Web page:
We would therefore request the immediate rescission of the above-referenced policy. We offer our assistance to provide whatever input your organization may need to craft policies that are reflective of health needs of chiropractic patients under your programs. We intend to inform our patients, state and federal regulatory authorities, members of the various state legislatures, members of Congress and the public of what we view as your inappropriate and reckless action in the denial of needed healthcare benefits to adolescents, children and those suffering with headache pain under your program.
We stand ready to engage in constructive dialog on these matters, but the first step in the process must be the immediate rescission of the policy contained in the above-referenced network bulletin.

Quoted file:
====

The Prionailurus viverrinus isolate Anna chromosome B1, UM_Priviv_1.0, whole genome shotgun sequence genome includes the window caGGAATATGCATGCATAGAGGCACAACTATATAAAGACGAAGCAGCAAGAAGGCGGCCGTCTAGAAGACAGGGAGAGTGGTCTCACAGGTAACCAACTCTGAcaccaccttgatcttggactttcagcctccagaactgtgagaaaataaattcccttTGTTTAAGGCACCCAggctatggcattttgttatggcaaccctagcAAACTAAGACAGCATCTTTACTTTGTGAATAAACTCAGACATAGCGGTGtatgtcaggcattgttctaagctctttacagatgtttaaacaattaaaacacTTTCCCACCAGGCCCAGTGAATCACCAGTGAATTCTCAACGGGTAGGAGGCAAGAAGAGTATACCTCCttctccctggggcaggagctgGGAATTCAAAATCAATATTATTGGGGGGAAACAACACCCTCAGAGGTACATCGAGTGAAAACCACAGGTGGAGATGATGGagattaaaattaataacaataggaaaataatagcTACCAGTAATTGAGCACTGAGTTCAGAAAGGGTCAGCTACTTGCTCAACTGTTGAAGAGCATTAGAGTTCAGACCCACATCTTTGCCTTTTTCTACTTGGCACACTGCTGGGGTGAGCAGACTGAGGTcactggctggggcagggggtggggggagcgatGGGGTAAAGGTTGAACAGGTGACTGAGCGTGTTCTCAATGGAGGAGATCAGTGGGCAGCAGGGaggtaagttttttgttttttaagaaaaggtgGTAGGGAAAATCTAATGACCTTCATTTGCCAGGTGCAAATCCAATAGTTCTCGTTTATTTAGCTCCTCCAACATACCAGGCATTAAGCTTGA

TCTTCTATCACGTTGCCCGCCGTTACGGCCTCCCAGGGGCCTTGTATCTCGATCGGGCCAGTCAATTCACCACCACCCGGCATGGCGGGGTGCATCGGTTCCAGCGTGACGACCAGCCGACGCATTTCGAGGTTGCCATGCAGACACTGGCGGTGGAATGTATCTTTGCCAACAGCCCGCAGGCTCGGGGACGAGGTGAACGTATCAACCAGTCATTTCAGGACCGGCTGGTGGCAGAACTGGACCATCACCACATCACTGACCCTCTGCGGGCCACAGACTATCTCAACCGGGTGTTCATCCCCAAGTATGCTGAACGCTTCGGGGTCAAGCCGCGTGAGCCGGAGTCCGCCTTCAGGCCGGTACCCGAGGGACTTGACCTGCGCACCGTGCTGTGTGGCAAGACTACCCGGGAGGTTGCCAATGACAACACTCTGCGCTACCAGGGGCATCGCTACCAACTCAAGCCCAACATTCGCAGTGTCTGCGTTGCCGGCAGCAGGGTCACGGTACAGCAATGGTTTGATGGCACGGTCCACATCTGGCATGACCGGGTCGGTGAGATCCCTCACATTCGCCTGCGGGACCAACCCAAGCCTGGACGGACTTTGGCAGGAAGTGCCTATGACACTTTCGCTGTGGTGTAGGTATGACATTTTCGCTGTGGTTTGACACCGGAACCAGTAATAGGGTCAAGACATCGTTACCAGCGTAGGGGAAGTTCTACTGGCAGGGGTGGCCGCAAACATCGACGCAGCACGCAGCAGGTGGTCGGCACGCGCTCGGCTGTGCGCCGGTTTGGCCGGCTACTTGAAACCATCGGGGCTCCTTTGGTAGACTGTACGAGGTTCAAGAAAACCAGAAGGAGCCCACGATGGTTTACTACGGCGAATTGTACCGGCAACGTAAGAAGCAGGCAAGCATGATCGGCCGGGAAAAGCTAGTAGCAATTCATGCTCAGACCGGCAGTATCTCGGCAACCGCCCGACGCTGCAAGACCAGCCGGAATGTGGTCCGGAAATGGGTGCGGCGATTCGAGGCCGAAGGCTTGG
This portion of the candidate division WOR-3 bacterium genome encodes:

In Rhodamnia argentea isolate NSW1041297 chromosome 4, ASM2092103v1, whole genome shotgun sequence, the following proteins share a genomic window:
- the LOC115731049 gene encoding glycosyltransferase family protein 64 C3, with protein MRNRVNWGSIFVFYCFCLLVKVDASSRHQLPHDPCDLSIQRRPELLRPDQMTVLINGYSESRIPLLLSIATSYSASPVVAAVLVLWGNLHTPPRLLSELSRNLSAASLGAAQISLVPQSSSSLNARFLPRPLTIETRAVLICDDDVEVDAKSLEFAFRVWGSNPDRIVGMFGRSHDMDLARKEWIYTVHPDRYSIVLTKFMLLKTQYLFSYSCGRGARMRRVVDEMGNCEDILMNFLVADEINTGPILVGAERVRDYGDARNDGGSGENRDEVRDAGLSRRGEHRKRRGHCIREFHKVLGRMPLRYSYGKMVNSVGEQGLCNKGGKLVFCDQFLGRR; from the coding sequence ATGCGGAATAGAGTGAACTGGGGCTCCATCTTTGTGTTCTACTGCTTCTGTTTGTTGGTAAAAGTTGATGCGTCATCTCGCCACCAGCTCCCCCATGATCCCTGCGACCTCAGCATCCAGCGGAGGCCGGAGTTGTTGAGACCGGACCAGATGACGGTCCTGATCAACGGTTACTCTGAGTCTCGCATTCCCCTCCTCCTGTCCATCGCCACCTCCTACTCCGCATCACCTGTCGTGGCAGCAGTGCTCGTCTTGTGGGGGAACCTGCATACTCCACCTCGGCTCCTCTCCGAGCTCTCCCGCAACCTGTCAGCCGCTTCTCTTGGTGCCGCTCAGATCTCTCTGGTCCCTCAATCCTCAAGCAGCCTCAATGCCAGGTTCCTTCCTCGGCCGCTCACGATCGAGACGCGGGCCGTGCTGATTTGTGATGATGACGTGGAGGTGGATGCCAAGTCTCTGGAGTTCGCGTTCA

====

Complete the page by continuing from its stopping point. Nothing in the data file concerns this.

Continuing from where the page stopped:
Glenn D. Manceaux, D.C.
President, American Chiropractic Association
Wayne M. Whalen, DC, DACAN
Chair, Council on Chiropractic Guidelines and Practice Parameters
Charles Herring, D.C.
President, Foundation for Chiropractic Research and Education
Carl S. Cleveland III, D.C.
President, Association of Chiropractic Colleges
R. Jerry DeGrado, D.C., F.I.C.C
President, Congress of Chiropractic State Associations
John Maltby D.C.
President, International Chiropractors Association
CCGPP Analysis/Letter to UHC
October 8, 2007
To: Stephen J. Hemsley
President and Chief Executive Officer
9900 Bren Road East, Minetonka MN 55343
From: Dr. Wayne Whalen, Chairman, Council on Chiropractic Guidelines and Practice Parameters (CCGPP)
RE: United HealthCare NetworkBulletin Volume 21 September 2007
Recently UHC released a special bulletin, United HealthCare NetworkBulletin Volume 21 September 2007, concerning chiropractic services related to children, adolescents, and headaches. It states,